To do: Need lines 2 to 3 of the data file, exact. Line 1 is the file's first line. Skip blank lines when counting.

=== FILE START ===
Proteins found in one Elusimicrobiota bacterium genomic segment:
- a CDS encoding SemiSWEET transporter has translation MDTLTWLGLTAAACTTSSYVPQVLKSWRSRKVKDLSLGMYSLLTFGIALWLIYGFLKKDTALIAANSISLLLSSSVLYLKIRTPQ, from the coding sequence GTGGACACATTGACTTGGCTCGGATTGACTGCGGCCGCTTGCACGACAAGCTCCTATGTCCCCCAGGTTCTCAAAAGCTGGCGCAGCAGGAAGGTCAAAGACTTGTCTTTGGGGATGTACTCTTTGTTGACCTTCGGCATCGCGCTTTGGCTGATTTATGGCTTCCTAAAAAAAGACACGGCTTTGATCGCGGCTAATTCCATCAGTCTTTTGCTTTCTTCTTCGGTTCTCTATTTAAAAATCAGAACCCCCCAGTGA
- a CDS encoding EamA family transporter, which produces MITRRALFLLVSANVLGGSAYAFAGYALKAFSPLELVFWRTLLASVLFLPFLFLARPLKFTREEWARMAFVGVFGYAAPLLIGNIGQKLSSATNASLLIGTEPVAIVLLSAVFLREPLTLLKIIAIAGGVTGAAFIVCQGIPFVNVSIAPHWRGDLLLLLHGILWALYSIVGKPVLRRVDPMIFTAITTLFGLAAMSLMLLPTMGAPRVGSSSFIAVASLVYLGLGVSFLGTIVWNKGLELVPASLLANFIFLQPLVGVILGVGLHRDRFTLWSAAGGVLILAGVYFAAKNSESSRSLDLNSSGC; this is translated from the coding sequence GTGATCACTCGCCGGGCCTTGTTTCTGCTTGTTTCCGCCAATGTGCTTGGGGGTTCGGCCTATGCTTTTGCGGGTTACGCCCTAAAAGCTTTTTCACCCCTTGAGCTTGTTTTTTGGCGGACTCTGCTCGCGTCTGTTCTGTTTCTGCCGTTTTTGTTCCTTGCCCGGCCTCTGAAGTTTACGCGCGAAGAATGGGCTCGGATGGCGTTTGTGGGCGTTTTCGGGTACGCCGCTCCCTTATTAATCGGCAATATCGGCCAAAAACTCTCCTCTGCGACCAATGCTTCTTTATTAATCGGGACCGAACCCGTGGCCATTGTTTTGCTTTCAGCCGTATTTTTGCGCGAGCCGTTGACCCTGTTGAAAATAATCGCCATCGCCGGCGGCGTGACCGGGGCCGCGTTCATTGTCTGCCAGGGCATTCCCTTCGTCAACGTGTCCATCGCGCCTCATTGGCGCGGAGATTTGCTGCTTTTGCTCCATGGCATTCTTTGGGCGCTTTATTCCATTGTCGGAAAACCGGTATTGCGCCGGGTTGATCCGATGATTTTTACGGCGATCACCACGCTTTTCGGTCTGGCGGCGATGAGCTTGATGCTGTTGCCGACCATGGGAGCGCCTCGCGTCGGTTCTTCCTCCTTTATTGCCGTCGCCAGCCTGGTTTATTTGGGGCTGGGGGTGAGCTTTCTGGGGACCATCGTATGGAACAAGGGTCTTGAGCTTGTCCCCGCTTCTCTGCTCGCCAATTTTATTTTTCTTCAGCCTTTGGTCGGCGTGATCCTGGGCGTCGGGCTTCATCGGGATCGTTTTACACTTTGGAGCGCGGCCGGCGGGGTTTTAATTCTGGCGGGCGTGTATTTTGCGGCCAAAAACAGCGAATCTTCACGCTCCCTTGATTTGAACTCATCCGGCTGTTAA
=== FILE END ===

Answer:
- a CDS encoding SemiSWEET transporter has translation MDTLTWLGLTAAACTTSSYVPQVLKSWRSRKVKDLSLGMYSLLTFGIALWLIYGFLKKDTALIAANSISLLLSSSVLYLKIRTPQ, from the coding sequence GTGGACACATTGACTTGGCTCGGATTGACTGCGGCCGCTTGCACGACAAGCTCCTATGTCCCCCAGGTTCTCAAAAGCTGGCGCAGCAGGAAGGTCAAAGACTTGTCTTTGGGGATGTACTCTTTGTTGACCTTCGGCATCGCGCTTTGGCTGATTTATGGCTTCCTAAAAAAAGACACGGCTTTGATCGCGGCTAATTCCATCAGTCTTTTGCTTTCTTCTTCGGTTCTCTATTTAAAAATCAGAACCCCCCAGTGA
- a CDS encoding EamA family transporter, which produces MITRRALFLLVSANVLGGSAYAFAGYALKAFSPLELVFWRTLLASVLFLPFLFLARPLKFTREEWARMAFVGVFGYAAPLLIGNIGQKLSSATNASLLIGTEPVAIVLLSAVFLREPLTLLKIIAIAGGVTGAAFIVCQGIPFVNVSIAPHWRGDLLLLLHGILWALYSIVGKPVLRRVDPMIFTAITTLFGLAAMSLMLLPTMGAPRVGSSSFIAVASLVYLGLGVSFLGTIVWNKGLELVPASLLANFIFLQPLVGVILGVGLHRDRFTLWSAAGGVLILAGVYFAAKNSESSRSLDLNSSGC; this is translated from the coding sequence GTGATCACTCGCCGGGCCTTGTTTCTGCTTGTTTCCGCCAATGTGCTTGGGGGTTCGGCCTATGCTTTTGCGGGTTACGCCCTAAAAGCTTTTTCACCCCTTGAGCTTGTTTTTTGGCGGACTCTGCTCGCGTCTGTTCTGTTTCTGCCGTTTTTGTTCCTTGCCCGGCCTCTGAAGTTTACGCGCGAAGAATGGGCTCGGATGGCGTTTGTGGGCGTTTTCGGGTACGCCGCTCCCTTATTAATCGGCAATATCGGCCAAAAACTCTCCTCTGCGACCAATGCTTCTTTATTAATCGGGACCGAACCCGTGGCCATTGTTTTGCTTTCAGCCGTATTTTTGCGCGAGCCGTTGACCCTGTTGAAAATAATCGCCATCGCCGGCGGCGTGACCGGGGCCGCGTTCATTGTCTGCCAGGGCATTCCCTTCGTCAACGTGTCCATCGCGCCTCATTGGCGCGGAGATTTGCTGCTTTTGCTCCATGGCATTCTTTGGGCGCTTTATTCCATTGTCGGAAAACCGGTATTGCGCCGGGTTGATCCGATGATTTTTACGGCGATCACCACGCTTTTCGGTCTGGCGGCGATGAGCTTGATGCTGTTGCCGACCATGGGAGCGCCTCGCGTCGGTTCTTCCTCCTTTATTGCCGTCGCCAGCCTGGTTTATTTGGGGCTGGGGGTGAGCTTTCTGGGGACCATCGTATGGAACAAGGGTCTTGAGCTTGTCCCCGCTTCTCTGCTCGCCAATTTTATTTTTCTTCAGCCTTTGGTCGGCGTGATCCTGGGCGTCGGGCTTCATCGGGATCGTTTTACACTTTGGAGCGCGGCCGGCGGGGTTTTAATTCTGGCGGGCGTGTATTTTGCGGCCAAAAACAGCGAATCTTCACGCTCCCTTGATTTGAACTCATCCGGCTGTTAA